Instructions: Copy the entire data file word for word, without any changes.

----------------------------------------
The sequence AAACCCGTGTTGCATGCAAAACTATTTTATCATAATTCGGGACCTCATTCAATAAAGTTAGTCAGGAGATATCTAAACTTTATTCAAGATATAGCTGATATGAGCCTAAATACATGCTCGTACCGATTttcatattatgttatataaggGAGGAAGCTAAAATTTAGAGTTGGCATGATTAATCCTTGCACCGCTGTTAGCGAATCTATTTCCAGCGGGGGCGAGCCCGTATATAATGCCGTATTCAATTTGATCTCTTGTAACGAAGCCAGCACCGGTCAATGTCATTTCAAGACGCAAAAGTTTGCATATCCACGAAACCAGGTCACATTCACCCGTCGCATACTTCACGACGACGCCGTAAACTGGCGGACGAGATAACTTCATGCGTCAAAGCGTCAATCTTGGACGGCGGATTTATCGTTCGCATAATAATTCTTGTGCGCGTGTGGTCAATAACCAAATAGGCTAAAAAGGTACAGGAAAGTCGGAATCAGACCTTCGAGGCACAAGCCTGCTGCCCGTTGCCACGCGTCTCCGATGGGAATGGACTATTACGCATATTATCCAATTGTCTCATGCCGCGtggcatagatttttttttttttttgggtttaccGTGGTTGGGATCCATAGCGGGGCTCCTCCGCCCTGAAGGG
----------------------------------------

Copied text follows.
The sequence AAACCCGTGTTGCATGCAAAACTATTTTATCATAATTCGGGACCTCATTCAATAAAGTTAGTCAGGAGATATCTAAACTTTATTCAAGATATAGCTGATATGAGCCTAAATACATGCTCGTACCGATTttcatattatgttatataaggGAGGAAGCTAAAATTTAGAGTTGGCATGATTAATCCTTGCACCGCTGTTAGCGAATCTATTTCCAGCGGGGGCGAGCCCGTATATAATGCCGTATTCAATTTGATCTCTTGTAACGAAGCCAGCACCGGTCAATGTCATTTCAAGACGCAAAAGTTTGCATATCCACGAAACCAGGTCACATTCACCCGTCGCATACTTCACGACGACGCCGTAAACTGGCGGACGAGATAACTTCATGCGTCAAAGCGTCAATCTTGGACGGCGGATTTATCGTTCGCATAATAATTCTTGTGCGCGTGTGGTCAATAACCAAATAGGCTAAAAAGGTACAGGAAAGTCGGAATCAGACCTTCGAGGCACAAGCCTGCTGCCCGTTGCCACGCGTCTCCGATGGGAATGGACTATTACGCATATTATCCAATTGTCTCATGCCGCGtggcatagatttttttttttttttgggtttaccGTGGTTGGGATCCATAGCGGGGCTCCTCCGCCCTGAAGGG